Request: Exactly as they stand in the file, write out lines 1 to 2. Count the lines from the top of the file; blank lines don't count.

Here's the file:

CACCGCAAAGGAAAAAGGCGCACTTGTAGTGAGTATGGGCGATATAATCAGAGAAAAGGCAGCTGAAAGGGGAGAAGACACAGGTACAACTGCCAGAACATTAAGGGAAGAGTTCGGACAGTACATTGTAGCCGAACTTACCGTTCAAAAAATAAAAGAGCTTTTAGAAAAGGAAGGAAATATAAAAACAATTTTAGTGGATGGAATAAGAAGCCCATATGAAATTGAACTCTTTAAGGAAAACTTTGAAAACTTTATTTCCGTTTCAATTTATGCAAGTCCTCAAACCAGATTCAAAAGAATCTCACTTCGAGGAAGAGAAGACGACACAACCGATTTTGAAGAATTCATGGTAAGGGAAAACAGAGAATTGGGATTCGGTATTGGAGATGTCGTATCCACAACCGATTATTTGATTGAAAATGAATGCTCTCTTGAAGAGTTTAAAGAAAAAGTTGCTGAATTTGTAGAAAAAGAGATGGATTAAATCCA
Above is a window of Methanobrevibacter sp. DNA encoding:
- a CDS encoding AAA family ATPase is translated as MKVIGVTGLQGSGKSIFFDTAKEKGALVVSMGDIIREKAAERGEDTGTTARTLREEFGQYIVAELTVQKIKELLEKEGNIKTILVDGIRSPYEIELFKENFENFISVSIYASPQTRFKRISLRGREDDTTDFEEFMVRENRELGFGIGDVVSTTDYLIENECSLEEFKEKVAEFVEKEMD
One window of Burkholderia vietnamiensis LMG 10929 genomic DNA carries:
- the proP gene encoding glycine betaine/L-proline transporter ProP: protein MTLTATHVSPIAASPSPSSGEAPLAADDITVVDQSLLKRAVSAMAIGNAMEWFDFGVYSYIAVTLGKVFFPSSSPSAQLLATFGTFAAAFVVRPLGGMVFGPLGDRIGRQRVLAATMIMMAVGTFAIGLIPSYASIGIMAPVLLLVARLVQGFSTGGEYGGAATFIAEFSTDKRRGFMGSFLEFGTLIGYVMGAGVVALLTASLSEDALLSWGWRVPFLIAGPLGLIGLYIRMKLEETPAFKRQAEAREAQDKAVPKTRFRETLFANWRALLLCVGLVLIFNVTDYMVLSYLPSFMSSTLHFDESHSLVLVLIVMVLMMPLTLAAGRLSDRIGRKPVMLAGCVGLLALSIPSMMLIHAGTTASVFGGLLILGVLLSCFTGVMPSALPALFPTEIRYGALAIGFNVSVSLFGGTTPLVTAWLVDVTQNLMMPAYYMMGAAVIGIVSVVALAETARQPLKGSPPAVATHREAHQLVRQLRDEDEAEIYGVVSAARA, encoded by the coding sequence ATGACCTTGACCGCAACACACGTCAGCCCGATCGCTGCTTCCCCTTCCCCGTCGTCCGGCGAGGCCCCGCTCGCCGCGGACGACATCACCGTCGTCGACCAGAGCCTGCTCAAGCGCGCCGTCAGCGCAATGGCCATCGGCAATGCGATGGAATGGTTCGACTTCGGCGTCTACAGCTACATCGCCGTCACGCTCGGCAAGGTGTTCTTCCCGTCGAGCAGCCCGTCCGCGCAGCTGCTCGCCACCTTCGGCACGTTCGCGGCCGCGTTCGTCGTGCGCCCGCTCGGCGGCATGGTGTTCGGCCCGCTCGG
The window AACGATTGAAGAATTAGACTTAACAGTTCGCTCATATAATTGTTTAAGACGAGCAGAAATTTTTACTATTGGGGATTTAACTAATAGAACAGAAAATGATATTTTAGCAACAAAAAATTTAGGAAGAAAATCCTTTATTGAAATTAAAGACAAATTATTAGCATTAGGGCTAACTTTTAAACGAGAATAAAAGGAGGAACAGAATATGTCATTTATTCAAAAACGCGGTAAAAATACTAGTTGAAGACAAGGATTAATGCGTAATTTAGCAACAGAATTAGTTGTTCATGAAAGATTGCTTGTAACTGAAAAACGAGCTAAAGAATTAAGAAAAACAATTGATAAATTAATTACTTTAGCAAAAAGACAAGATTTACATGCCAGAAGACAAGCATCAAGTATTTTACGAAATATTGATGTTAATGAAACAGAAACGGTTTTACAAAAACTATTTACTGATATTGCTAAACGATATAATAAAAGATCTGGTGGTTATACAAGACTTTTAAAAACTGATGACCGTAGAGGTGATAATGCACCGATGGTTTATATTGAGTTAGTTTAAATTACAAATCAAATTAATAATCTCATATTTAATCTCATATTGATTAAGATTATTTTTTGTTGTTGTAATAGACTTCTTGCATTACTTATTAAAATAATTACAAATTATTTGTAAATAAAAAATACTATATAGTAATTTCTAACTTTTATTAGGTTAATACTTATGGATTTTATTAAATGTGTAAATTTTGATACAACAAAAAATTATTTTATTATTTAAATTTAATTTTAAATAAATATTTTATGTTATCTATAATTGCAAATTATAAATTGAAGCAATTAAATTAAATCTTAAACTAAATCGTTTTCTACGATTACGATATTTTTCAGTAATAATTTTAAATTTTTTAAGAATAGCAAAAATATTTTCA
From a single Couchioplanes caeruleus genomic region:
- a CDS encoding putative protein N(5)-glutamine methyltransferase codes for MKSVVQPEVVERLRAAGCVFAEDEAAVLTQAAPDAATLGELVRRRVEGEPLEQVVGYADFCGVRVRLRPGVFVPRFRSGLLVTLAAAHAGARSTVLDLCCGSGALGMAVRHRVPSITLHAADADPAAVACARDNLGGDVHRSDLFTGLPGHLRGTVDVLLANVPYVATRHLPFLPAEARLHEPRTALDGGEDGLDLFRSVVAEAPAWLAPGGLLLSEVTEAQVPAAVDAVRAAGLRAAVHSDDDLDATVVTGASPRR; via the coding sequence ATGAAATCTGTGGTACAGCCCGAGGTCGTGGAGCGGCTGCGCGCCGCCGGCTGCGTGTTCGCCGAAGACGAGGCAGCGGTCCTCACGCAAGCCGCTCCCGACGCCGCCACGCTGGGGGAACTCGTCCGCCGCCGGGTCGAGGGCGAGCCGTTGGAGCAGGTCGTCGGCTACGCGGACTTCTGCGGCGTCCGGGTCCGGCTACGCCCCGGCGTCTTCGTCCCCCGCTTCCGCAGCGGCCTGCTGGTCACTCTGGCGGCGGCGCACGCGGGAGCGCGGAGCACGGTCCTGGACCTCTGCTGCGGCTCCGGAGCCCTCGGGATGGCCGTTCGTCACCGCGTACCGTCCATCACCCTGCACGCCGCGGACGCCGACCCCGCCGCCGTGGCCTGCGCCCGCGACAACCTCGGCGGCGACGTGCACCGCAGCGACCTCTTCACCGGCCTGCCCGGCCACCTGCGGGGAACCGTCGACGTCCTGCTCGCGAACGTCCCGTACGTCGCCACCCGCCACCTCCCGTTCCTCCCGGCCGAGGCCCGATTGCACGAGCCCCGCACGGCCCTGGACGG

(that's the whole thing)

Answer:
CACCGCAAAGGAAAAAGGCGCACTTGTAGTGAGTATGGGCGATATAATCAGAGAAAAGGCAGCTGAAAGGGGAGAAGACACAGGTACAACTGCCAGAACATTAAGGGAAGAGTTCGGACAGTACATTGTAGCCGAACTTACCGTTCAAAAAATAAAAGAGCTTTTAGAAAAGGAAGGAAATATAAAAACAATTTTAGTGGATGGAATAAGAAGCCCATATGAAATTGAACTCTTTAAGGAAAACTTTGAAAACTTTATTTCCGTTTCAATTTATGCAAGTCCTCAAACCAGATTCAAAAGAATCTCACTTCGAGGAAGAGAAGACGACACAACCGATTTTGAAGAATTCATGGTAAGGGAAAACAGAGAATTGGGATTCGGTATTGGAGATGTCGTATCCACAACCGATTATTTGATTGAAAATGAATGCTCTCTTGAAGAGTTTAAAGAAAAAGTTGCTGAATTTGTAGAAAAAGAGATGGATTAAATCCA
Above is a window of Methanobrevibacter sp. DNA encoding: